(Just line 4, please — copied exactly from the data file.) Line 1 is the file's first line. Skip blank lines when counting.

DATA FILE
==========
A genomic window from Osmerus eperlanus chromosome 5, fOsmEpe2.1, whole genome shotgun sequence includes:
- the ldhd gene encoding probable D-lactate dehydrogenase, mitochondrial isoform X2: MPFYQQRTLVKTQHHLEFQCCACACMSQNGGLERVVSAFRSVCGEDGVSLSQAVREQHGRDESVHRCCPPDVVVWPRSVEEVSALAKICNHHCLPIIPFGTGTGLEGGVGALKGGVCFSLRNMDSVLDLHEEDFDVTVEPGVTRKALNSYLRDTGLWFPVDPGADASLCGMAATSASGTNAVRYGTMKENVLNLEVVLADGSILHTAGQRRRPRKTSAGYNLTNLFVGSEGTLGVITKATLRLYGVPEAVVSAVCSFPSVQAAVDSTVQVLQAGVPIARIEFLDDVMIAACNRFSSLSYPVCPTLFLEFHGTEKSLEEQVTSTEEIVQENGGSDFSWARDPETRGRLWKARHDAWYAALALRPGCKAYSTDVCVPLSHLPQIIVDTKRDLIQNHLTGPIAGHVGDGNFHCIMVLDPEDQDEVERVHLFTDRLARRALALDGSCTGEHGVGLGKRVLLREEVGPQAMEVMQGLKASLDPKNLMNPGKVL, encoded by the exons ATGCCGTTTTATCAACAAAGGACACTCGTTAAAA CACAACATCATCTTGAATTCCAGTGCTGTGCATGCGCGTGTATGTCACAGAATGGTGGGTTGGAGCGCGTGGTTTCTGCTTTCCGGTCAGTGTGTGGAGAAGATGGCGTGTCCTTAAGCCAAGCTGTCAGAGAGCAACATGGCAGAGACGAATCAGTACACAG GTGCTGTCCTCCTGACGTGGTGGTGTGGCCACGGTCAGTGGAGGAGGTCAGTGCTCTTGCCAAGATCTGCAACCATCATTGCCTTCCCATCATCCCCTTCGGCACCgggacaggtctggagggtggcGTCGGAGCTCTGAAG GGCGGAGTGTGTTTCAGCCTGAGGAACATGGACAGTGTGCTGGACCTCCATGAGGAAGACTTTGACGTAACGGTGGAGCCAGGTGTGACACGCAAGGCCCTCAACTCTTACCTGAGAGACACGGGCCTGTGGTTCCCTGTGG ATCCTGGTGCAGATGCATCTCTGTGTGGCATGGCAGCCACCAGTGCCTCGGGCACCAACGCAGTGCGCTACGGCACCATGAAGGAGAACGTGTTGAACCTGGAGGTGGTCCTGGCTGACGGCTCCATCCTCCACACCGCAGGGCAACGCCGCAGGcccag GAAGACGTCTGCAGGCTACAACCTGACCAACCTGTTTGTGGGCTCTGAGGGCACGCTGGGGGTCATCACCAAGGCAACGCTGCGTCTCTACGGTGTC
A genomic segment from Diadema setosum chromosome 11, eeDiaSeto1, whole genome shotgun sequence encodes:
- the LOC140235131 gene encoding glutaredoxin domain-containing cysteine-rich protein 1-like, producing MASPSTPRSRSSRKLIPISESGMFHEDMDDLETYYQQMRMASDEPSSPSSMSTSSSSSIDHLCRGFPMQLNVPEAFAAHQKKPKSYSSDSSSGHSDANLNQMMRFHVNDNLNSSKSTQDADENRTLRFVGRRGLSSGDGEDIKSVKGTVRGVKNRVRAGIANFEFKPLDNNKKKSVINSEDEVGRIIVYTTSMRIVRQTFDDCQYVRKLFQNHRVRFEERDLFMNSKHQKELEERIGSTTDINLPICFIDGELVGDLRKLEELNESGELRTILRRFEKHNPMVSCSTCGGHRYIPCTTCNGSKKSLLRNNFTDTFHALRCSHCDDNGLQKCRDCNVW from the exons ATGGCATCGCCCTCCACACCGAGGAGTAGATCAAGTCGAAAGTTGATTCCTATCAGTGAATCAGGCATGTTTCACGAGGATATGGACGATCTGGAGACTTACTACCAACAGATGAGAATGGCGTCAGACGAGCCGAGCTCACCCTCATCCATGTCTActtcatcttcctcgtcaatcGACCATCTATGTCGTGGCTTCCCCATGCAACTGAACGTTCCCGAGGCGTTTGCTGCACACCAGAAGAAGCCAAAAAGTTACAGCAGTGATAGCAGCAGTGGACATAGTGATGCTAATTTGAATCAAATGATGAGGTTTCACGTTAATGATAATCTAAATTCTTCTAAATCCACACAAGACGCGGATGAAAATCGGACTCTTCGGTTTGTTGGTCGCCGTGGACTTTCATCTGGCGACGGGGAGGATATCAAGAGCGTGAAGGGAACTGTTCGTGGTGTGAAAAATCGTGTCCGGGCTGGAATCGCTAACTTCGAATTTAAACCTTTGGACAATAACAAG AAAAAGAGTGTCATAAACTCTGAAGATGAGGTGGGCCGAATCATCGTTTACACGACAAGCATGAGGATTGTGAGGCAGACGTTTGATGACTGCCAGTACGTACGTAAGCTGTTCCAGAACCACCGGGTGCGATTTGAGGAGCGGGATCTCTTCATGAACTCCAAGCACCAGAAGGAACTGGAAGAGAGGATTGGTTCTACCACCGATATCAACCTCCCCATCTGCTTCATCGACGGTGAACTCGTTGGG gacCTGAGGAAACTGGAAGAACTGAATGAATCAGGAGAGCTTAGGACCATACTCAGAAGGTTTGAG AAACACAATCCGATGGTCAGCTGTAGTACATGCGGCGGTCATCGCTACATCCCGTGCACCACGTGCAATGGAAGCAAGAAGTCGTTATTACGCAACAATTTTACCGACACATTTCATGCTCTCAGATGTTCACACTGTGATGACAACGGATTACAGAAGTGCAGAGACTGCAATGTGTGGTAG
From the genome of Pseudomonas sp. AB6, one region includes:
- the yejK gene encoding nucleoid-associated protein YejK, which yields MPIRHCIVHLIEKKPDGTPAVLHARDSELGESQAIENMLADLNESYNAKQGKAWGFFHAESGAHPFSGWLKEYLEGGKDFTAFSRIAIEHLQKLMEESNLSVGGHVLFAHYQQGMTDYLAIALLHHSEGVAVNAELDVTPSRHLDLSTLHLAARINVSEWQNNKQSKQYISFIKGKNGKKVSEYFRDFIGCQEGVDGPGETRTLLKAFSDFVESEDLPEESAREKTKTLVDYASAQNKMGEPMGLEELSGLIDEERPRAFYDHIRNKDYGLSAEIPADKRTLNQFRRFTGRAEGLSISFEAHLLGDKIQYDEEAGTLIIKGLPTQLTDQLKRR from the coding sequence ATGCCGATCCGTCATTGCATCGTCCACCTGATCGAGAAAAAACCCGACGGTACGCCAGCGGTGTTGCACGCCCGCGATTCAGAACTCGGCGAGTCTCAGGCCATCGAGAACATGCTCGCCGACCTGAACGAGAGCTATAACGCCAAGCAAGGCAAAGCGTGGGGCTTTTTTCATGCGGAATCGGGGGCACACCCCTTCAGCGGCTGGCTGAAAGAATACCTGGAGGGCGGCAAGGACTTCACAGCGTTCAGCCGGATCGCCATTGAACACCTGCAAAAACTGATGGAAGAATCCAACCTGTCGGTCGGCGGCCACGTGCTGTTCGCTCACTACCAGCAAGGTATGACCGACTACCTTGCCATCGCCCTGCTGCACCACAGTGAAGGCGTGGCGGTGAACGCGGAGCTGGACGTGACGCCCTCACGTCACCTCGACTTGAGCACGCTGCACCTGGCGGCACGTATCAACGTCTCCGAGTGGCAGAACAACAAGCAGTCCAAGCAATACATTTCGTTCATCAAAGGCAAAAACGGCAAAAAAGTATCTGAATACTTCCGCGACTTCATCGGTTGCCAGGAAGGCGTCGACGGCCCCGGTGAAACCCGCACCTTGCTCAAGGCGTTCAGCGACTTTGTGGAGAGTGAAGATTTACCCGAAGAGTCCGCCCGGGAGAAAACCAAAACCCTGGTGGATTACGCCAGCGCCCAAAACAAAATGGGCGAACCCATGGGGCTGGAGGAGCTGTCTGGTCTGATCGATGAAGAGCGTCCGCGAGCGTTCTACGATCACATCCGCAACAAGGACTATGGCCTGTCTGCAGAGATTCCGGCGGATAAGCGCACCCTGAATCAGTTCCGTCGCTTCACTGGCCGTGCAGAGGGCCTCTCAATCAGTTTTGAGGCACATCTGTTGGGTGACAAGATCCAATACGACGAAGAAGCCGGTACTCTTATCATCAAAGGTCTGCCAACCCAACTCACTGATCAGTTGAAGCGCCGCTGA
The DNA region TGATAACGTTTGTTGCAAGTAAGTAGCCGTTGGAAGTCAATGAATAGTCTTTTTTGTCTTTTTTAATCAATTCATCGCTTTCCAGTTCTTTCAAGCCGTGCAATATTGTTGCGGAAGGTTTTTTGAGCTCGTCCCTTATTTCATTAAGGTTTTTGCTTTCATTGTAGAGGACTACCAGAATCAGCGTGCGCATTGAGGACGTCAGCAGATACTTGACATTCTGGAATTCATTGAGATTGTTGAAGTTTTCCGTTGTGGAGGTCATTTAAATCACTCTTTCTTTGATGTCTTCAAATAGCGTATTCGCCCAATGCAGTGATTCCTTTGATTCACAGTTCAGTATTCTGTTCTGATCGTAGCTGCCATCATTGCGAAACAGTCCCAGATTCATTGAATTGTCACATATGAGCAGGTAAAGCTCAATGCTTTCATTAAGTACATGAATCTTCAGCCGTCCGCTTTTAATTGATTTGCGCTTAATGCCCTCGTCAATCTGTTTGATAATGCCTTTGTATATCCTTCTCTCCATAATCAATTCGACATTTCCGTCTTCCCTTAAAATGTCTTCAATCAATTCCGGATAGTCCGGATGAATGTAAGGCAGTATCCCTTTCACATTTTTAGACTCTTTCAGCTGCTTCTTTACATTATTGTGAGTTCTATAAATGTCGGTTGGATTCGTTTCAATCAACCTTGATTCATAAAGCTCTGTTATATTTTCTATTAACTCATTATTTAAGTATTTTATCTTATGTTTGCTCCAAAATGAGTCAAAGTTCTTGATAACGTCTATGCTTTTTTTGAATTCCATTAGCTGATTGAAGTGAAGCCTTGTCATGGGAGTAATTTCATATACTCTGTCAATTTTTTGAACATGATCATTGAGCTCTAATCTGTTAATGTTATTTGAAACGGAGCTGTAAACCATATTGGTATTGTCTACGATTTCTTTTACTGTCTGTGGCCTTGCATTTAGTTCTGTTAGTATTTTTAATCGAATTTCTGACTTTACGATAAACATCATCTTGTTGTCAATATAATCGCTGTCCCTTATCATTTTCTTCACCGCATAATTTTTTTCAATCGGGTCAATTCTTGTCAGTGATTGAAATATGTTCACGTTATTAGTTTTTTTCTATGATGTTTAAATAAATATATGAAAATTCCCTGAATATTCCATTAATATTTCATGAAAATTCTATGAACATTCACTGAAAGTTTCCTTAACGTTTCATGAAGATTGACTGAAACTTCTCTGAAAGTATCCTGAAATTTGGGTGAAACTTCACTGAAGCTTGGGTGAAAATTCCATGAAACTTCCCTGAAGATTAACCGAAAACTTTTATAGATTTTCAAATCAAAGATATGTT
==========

- the LOC140235131 gene encoding glutaredoxin domain-containing cysteine-rich protein 1-like, producing MASPSTPRSRSSRKLIPISESGMFHEDMDDLETYYQQMRMASDEPSSPSSMSTSSSSSIDHLCRGFPMQLNVPEAFAAHQKKPKSYSSDSSSGHSDANLNQMMRFHVNDNLNSSKSTQDADENRTLRFVGRRGLSSGDGEDIKSVKGTVRGVKNRVRAGIANFEFKPLDNNKKKSVINSEDEVGRIIVYTTSMRIVRQTFDDCQYVRKLFQNHRVRFEERDLFMNSKHQKELEERIGSTTDINLPICFIDGELVGDLRKLEELNESGELRTILRRFEKHNPMVSCSTCGGHRYIPCTTCNGSKKSLLRNNFTDTFHALRCSHCDDNGLQKCRDCNVW from the exons ATGGCATCGCCCTCCACACCGAGGAGTAGATCAAGTCGAAAGTTGATTCCTATCAGTGAATCAGGCATGTTTCACGAGGATATGGACGATCTGGAGACTTACTACCAACAGATGAGAATGGCGTCAGACGAGCCGAGCTCACCCTCATCCATGTCTActtcatcttcctcgtcaatcGACCATCTATGTCGTGGCTTCCCCATGCAACTGAACGTTCCCGAGGCGTTTGCTGCACACCAGAAGAAGCCAAAAAGTTACAGCAGTGATAGCAGCAGTGGACATAGTGATGCTAATTTGAATCAAATGATGAGGTTTCACGTTAATGATAATCTAAATTCTTCTAAATCCACACAAGACGCGGATGAAAATCGGACTCTTCGGTTTGTTGGTCGCCGTGGACTTTCATCTGGCGACGGGGAGGATATCAAGAGCGTGAAGGGAACTGTTCGTGGTGTGAAAAATCGTGTCCGGGCTGGAATCGCTAACTTCGAATTTAAACCTTTGGACAATAACAAG AAAAAGAGTGTCATAAACTCTGAAGATGAGGTGGGCCGAATCATCGTTTACACGACAAGCATGAGGATTGTGAGGCAGACGTTTGATGACTGCCAGTACGTACGTAAGCTGTTCCAGAACCACCGGGTGCGATTTGAGGAGCGGGATCTCTTCATGAACTCCAAGCACCAGAAGGAACTGGAAGAGAGGATTGGTTCTACCACCGATATCAACCTCCCCATCTGCTTCATCGACGGTGAACTCGTTGGG gacCTGAGGAAACTGGAAGAACTGAATGAATCAGGAGAGCTTAGGACCATACTCAGAAGGTTTGAG AAACACAATCCGATGGTCAGCTGTAGTACATGCGGCGGTCATCGCTACATCCCGTGCACCACGTGCAATGGAAGCAAGAAGTCGTTATTACGCAACAATTTTACCGACACATTTCATGCTCTCAGATGTTCACACTGTGATGACAACGGATTACAGAAGTGCAGAGACTGCAATGTGTGGTAG